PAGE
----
About 22 percent of the dietitians who work for us are traveling dietitians. Working with traveling dietitians is great because it allows Regional Account Managers to fill a position faster, especially if a local candidate can’t be found right away. Plus, it’s a great gig for a dietitian with a sense of adventure! If you’re looking for everything you need to know about becoming a travel dietitian, this is it.
In this article:
How do I become a travel dietitian?
Great question! The first step is to pass your RD registration exam. If you already have your RD or RDN credential, reach out to a reputable staffing company like Dietitians On Demand. When working with us, you can browse our open travel jobs on our job board. Or, submit your resume to our database and make sure to indicate you are interested in traveling on your resume. If you’re ready to jump in, go ahead an apply to a travel job you like. One of our Regional Account Managers will reach out to you to set up an interview.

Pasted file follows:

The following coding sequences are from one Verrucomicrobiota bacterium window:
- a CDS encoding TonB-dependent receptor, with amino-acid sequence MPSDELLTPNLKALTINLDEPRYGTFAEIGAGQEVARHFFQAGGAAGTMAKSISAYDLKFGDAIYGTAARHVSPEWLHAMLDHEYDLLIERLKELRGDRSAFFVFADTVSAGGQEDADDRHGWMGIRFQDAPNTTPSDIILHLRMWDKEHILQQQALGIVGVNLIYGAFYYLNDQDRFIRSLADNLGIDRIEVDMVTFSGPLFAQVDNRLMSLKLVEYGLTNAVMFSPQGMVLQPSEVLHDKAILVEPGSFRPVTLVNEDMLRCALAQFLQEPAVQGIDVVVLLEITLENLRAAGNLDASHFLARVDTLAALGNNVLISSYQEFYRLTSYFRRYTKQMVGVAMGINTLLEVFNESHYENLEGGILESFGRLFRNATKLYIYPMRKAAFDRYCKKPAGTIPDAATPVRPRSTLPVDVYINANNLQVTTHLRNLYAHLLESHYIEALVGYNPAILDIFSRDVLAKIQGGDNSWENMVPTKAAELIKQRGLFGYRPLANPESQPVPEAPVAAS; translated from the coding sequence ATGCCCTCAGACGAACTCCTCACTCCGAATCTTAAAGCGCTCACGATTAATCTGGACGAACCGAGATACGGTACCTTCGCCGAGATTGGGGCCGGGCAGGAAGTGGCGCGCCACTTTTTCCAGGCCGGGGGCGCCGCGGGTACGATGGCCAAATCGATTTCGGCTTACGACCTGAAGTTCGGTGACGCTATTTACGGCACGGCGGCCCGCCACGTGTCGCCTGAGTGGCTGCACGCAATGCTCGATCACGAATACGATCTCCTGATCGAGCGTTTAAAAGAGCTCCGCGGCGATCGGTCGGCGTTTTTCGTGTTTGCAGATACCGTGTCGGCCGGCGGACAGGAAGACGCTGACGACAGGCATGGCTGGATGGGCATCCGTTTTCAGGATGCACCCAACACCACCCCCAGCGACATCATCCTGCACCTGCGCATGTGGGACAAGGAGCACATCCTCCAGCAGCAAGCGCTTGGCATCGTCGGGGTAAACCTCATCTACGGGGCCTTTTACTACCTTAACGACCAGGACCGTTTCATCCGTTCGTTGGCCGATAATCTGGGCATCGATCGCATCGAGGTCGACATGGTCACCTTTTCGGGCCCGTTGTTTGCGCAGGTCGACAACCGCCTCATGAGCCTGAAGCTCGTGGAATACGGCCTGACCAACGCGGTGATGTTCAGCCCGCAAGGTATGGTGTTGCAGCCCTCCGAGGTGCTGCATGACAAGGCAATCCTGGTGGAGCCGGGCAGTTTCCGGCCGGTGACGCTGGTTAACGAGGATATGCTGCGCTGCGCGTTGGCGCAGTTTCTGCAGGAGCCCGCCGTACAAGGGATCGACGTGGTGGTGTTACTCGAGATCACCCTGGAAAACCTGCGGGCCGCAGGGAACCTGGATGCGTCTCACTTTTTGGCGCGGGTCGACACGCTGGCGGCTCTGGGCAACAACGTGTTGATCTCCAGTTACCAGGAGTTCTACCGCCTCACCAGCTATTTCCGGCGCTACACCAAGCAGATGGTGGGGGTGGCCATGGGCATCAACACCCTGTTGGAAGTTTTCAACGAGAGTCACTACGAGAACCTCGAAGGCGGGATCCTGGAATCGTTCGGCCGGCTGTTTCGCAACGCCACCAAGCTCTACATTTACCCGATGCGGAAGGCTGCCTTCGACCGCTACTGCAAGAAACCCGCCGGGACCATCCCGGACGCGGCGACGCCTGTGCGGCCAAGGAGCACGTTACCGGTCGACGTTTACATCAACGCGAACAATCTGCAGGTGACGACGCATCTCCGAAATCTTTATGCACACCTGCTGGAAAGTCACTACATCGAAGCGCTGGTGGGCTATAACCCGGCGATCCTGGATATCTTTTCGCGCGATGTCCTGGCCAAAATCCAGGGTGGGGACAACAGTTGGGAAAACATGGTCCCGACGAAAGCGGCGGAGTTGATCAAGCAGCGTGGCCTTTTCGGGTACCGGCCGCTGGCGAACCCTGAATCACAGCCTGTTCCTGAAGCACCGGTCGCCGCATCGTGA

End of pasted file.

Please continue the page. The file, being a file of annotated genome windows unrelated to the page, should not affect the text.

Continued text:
If selected for the job, the first step is typically to apply to state licensure, if needed. You’ll need a license in the state where the job is located. Next, you’ll make lodging and travel arrangements. Depending on the location, you may fly or drive your own vehicle. Once these details have been decided, you’ll be on your way! The whole process can take as little as ten days.
What exactly is a travel dietitian?
A traveling dietitian is someone who temporarily relocates for work. These assignments typically last several weeks to several months, and some even convert to a salaried position at the facility. A travel dietitian works for a consulting company (like Dietitians On Demand) at the client site.
Where do travel dietitians work?
Our travel dietitians are scattered across the country from Maryland to Virginia to Florida to North Dakota and California, and they’re often in long-term care and acute care facilities. Travel positions pop up every day and are often filled quickly. (They don’t call us Dietitians On Demand for nothing 😉). A lot of travel positions are in rural areas since it’s typically harder to find dietitians in those areas. This allows for some epic weekend trips.